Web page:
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December 11, 2009

Our Fourth Annual Christmas party is in t-minus seven days. To prepare for the gluttony that is this celebration, we have been trying out recipes i.e. I’ve been cooking, the ‘puter Hub has been testing, and D-money has gone Dyson on the floor. Good, dog!

We have brought you the Spicy Cheese Straws, a staple at every Holida-tion (That’s Holiday+Celebration). Here’s another party favorite that’s easily popped into your mouth without the juggling of the whole shake hands, hug, hold plate, sip drink, try to eat, while talking fiasco. The ‘puter Hub dominates in food-mingling-beverage-juggling. It’s impressive. Lucky for me, I can graze off his plate.

Slap a cone on my head and call me a dunce. There’s usually more food on my holiday sweater than in my mouth. Furthermore, my drink spills, so some over-served meathead yells “party foul.” And, it’s all over from there. I totally failed the food-mingling-beverage-juggling class.

For all of you other food-mingling-beverage-juggling failures out there, try these Pork-Chicken Sausage Meatballs with Tsatziki Sauce. You can easily pick them up, dip them in the sauce and pop them in your mouth. The ground pork pairs well the garlicky, lemon-esque tsatziki. The flavor truly wowed me. Yes, I thought they were going to be a total bomb. You can also serve the tsatziki with mini pitas as mentioned below.

Pork and Chicken Sausage Meatballs

  •  1 lb of ground pork
  • 8 ounces of chicken sausage
  • ¼ cup of chopped onion
  • 1 chopped garlic clove
  • 1 egg
  • 2 tablespoons of Worcestershire sauce
  • 1 tablespoon of soy sauce
  • Salt and pepper

Preheat oven to 350 degrees. Beat egg lightly. Add all ingredients into a large bowl. Using your hands, mix the ingredients together. Roll into 1/2-inch balls. Line them on a cookie sheet and bake for 30 minutes.

pre-cooked meatballs

Serve with spaghetti and tomato sauce or serve as an appetizer with Greek tsatziki sauce

Tsatziki Sauce

This recipe comes from the How to Roast a Lamb cookbook by Michael Psilakis. He owns Kefi, one of the restaurants we rendezvoused to in New York City. If you’re looking for a simpler version of tsatziki sauce, check out this piece de resistance. You spell tzatziki, I say tsatziki.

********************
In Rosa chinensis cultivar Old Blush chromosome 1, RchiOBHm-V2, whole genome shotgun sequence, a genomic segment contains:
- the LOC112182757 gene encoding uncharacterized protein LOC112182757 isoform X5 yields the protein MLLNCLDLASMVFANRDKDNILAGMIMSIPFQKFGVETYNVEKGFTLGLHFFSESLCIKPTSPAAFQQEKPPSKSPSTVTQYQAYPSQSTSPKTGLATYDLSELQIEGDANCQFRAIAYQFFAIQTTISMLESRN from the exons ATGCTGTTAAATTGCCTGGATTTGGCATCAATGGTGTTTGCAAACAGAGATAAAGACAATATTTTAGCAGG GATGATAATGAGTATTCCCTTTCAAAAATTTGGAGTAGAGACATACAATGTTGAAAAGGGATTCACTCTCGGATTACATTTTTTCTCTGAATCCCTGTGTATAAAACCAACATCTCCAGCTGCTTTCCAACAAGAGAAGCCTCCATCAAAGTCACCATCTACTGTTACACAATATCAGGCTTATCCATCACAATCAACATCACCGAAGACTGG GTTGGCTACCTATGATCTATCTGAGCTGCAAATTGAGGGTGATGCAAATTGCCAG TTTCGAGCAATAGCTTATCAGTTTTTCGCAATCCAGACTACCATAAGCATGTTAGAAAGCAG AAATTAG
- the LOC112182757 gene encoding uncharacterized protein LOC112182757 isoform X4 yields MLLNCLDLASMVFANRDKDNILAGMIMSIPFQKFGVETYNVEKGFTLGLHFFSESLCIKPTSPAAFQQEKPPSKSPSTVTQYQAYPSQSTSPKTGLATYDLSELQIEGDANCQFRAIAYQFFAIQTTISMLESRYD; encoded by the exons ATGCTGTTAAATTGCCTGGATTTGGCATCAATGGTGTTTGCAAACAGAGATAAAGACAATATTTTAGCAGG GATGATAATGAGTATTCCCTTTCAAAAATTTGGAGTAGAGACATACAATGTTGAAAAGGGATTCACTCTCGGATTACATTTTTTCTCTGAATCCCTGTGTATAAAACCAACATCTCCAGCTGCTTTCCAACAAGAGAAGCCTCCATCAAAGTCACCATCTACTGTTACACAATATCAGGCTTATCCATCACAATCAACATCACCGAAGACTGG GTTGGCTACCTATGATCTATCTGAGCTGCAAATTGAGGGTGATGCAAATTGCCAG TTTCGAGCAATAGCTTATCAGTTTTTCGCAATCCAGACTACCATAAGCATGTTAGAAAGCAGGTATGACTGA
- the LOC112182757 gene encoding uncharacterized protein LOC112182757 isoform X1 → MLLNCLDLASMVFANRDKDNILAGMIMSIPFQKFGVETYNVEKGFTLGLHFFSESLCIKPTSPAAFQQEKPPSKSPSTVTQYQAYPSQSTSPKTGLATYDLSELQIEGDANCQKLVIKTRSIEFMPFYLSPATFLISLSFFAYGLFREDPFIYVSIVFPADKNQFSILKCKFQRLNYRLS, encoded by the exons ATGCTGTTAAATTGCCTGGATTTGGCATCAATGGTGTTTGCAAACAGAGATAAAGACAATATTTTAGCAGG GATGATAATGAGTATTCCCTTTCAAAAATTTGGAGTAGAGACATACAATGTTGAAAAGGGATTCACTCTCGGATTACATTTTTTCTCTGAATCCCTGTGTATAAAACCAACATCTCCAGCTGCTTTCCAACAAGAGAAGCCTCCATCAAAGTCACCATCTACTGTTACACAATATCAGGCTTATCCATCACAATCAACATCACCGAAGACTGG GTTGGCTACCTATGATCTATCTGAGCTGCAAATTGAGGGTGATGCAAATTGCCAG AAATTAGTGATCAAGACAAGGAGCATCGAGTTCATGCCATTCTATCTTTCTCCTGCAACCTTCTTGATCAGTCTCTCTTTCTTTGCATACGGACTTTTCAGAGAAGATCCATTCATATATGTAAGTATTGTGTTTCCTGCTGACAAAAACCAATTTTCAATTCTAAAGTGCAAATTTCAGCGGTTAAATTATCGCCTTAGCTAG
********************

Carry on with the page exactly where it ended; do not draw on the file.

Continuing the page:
Makes ½ a quart

  •  ½ peeled cucumber
  • 4 cloves of garlic, finely chopped
  • ½ cup of distilled white vinegar
  • ¼ cup of white onion chopped
  • ¼ cup of dill
  • 1¼ cup of Greek yogurt (Michael recommends GOOD Greek yogurt; not sure what that means)
  • 1 tablespoon of extra virgin olive oil
  • 2 teaspoons of grated lemon grind
  • Salt and pepper

Quarter the cucumber length wise to trim off the wedge of seeds. Cut into very small squares. Transfer to a mixing bowl. Add all of the ingredients to the bowl and stir. Serve with pita slices, Trader Joe’s mini-pitas (see photo) or pork-chicken sausage meatballs.

A fabulous hit at parties with mini pitas or with the pork-chicken sausage meatballs

4 Comments leave one →
  1. 'Puter Hub permalink
    December 11, 2009 7:01 pm

    A quick note about the ‘food-mingling-beverage-juggling’. It is an important skill to master, not only for parties, but business functions and networking events. It allows you to work the room while still taking maximum advantage of the fair and beverage offered.

    Let me share the technique. Obviously, use and empty paper plate and plastic cup to practice.
    With your palm facing up, start by resting the bottom of the cup towards the bottom of your palm, then squeeze the bottom between your pinky and ring finger on one side and the opposite back part of your palm on the other.
    Next, stick your other two fingers straight out and slightly spread apart. Rest the plate the these two fingers with your thumb on top of the rim.
    Thats the basic setup. Now practice taking the cup in and out of the position while maintaining the plate in the steady state.
    Once mastered, you are ready to try with real food!

    Hope this helps. I will provide those intersted with private lessons (for a fee, of course).

  2. Becks permalink
    December 13, 2009 12:45 am

    Richard, you are truly a prince among men.


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